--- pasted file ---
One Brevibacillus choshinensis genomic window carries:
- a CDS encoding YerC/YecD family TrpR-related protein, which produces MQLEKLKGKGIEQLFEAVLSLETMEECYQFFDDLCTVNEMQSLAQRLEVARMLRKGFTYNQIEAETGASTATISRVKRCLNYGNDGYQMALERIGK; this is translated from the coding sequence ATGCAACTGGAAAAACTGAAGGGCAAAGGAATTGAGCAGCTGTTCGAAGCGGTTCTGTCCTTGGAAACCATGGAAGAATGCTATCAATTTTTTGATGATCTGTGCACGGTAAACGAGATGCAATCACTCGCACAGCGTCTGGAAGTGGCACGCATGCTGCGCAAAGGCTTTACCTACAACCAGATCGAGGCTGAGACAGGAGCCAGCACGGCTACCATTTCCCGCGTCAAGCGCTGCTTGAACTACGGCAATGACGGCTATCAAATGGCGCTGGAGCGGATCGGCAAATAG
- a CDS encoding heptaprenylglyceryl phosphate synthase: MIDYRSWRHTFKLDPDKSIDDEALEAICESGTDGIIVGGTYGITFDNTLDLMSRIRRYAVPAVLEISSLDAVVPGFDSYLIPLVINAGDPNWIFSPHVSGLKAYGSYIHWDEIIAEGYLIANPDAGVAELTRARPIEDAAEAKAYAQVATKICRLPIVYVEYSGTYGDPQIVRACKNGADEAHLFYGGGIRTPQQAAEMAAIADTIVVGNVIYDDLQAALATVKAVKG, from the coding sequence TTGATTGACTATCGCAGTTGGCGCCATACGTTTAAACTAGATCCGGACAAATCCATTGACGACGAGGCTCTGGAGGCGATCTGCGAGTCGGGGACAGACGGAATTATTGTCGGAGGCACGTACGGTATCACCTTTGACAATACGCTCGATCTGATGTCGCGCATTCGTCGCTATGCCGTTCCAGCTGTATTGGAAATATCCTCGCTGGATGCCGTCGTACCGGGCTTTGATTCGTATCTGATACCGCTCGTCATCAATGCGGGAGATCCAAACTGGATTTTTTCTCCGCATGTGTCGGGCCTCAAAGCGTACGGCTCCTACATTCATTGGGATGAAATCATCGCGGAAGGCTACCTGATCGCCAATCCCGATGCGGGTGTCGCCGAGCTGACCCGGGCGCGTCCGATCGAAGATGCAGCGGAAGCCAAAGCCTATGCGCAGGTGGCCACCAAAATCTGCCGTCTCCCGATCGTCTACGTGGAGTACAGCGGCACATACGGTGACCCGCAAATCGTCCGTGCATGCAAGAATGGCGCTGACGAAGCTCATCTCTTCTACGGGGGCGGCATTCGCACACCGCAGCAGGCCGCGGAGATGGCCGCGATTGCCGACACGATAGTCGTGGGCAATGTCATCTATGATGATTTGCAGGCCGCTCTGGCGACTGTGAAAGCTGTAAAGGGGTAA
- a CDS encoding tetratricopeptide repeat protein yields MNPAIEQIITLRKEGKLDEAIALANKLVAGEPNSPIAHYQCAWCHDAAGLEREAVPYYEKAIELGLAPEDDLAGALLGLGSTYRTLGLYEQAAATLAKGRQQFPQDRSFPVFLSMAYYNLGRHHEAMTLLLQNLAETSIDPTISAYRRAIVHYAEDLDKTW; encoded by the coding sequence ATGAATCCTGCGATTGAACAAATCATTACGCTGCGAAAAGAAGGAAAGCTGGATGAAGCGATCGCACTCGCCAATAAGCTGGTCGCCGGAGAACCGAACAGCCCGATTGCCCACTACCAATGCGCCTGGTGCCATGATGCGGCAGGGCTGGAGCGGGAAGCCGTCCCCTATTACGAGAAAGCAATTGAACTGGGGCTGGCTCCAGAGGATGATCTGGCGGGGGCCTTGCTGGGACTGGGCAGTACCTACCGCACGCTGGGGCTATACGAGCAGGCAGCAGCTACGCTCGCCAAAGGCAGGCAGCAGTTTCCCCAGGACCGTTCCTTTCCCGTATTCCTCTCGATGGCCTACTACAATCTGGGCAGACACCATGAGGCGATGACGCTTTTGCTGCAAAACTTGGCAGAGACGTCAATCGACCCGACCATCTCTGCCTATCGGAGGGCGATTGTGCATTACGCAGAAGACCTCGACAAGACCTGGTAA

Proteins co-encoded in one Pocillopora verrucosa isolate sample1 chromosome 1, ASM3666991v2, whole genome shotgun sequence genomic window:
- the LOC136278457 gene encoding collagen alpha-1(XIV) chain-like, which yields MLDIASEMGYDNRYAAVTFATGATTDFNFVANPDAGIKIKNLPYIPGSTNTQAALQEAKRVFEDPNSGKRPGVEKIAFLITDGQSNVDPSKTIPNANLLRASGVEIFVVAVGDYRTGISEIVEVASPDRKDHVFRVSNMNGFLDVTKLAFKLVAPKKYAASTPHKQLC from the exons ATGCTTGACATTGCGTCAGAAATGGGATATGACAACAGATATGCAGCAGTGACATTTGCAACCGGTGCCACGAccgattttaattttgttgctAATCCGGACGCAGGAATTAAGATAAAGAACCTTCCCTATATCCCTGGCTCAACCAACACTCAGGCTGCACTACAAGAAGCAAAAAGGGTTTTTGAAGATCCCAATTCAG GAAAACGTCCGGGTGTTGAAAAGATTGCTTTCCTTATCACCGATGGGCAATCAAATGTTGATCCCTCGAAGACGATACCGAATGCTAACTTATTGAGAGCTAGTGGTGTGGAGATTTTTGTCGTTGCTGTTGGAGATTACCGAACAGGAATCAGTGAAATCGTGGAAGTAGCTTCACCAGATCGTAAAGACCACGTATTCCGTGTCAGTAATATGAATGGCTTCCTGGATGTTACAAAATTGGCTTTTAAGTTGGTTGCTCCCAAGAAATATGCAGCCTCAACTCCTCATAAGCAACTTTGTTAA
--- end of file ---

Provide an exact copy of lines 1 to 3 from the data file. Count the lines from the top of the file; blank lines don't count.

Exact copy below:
One Brevibacillus choshinensis genomic window carries:
- a CDS encoding YerC/YecD family TrpR-related protein, which produces MQLEKLKGKGIEQLFEAVLSLETMEECYQFFDDLCTVNEMQSLAQRLEVARMLRKGFTYNQIEAETGASTATISRVKRCLNYGNDGYQMALERIGK; this is translated from the coding sequence ATGCAACTGGAAAAACTGAAGGGCAAAGGAATTGAGCAGCTGTTCGAAGCGGTTCTGTCCTTGGAAACCATGGAAGAATGCTATCAATTTTTTGATGATCTGTGCACGGTAAACGAGATGCAATCACTCGCACAGCGTCTGGAAGTGGCACGCATGCTGCGCAAAGGCTTTACCTACAACCAGATCGAGGCTGAGACAGGAGCCAGCACGGCTACCATTTCCCGCGTCAAGCGCTGCTTGAACTACGGCAATGACGGCTATCAAATGGCGCTGGAGCGGATCGGCAAATAG
- a CDS encoding heptaprenylglyceryl phosphate synthase: MIDYRSWRHTFKLDPDKSIDDEALEAICESGTDGIIVGGTYGITFDNTLDLMSRIRRYAVPAVLEISSLDAVVPGFDSYLIPLVINAGDPNWIFSPHVSGLKAYGSYIHWDEIIAEGYLIANPDAGVAELTRARPIEDAAEAKAYAQVATKICRLPIVYVEYSGTYGDPQIVRACKNGADEAHLFYGGGIRTPQQAAEMAAIADTIVVGNVIYDDLQAALATVKAVKG, from the coding sequence TTGATTGACTATCGCAGTTGGCGCCATACGTTTAAACTAGATCCGGACAAATCCATTGACGACGAGGCTCTGGAGGCGATCTGCGAGTCGGGGACAGACGGAATTATTGTCGGAGGCACGTACGGTATCACCTTTGACAATACGCTCGATCTGATGTCGCGCATTCGTCGCTATGCCGTTCCAGCTGTATTGGAAATATCCTCGCTGGATGCCGTCGTACCGGGCTTTGATTCGTATCTGATACCGCTCGTCATCAATGCGGGAGATCCAAACTGGATTTTTTCTCCGCATGTGTCGGGCCTCAAAGCGTACGGCTCCTACATTCATTGGGATGAAATCATCGCGGAAGGCTACCTGATCGCCAATCCCGATGCGGGTGTCGCCGAGCTGACCCGGGCGCGTCCGATCGAAGATGCAGCGGAAGCCAAAGCCTATGCGCAGGTGGCCACCAAAATCTGCCGTCTCCCGATCGTCTACGTGGAGTACAGCGGCACATACGGTGACCCGCAAATCGTCCGTGCATGCAAGAATGGCGCTGACGAAGCTCATCTCTTCTACGGGGGCGGCATTCGCACACCGCAGCAGGCCGCGGAGATGGCCGCGATTGCCGACACGATAGTCGTGGGCAATGTCATCTATGATGATTTGCAGGCCGCTCTGGCGACTGTGAAAGCTGTAAAGGGGTAA